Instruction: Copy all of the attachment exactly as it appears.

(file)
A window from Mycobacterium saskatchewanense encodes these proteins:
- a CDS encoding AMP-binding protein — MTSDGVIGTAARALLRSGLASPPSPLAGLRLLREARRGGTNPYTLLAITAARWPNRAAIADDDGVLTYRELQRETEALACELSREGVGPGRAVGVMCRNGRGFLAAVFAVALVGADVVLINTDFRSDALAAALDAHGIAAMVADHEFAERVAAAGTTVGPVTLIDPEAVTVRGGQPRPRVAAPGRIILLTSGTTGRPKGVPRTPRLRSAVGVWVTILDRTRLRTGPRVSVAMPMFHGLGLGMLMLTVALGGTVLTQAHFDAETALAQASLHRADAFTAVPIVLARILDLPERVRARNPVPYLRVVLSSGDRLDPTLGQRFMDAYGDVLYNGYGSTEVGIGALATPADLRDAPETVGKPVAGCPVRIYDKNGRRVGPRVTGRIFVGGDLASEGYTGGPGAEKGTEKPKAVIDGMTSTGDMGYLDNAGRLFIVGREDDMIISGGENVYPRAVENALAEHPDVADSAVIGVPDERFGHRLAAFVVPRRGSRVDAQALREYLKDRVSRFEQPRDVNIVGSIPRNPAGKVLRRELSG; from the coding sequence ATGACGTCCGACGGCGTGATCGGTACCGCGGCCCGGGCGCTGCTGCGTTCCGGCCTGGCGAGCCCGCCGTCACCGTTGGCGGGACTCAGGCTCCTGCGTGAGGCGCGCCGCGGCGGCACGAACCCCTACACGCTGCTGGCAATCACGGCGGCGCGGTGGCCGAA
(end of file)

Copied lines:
A window from Mycobacterium saskatchewanense encodes these proteins:
- a CDS encoding AMP-binding protein — MTSDGVIGTAARALLRSGLASPPSPLAGLRLLREARRGGTNPYTLLAITAARWPNRAAIADDDGVLTYRELQRETEALACELSREGVGPGRAVGVMCRNGRGFLAAVFAVALVGADVVLINTDFRSDALAAALDAHGIAAMVADHEFAERVAAAGTTVGPVTLIDPEAVTVRGGQPRPRVAAPGRIILLTSGTTGRPKGVPRTPRLRSAVGVWVTILDRTRLRTGPRVSVAMPMFHGLGLGMLMLTVALGGTVLTQAHFDAETALAQASLHRADAFTAVPIVLARILDLPERVRARNPVPYLRVVLSSGDRLDPTLGQRFMDAYGDVLYNGYGSTEVGIGALATPADLRDAPETVGKPVAGCPVRIYDKNGRRVGPRVTGRIFVGGDLASEGYTGGPGAEKGTEKPKAVIDGMTSTGDMGYLDNAGRLFIVGREDDMIISGGENVYPRAVENALAEHPDVADSAVIGVPDERFGHRLAAFVVPRRGSRVDAQALREYLKDRVSRFEQPRDVNIVGSIPRNPAGKVLRRELSG; from the coding sequence ATGACGTCCGACGGCGTGATCGGTACCGCGGCCCGGGCGCTGCTGCGTTCCGGCCTGGCGAGCCCGCCGTCACCGTTGGCGGGACTCAGGCTCCTGCGTGAGGCGCGCCGCGGCGGCACGAACCCCTACACGCTGCTGGCAATCACGGCGGCGCGGTGGCCGAA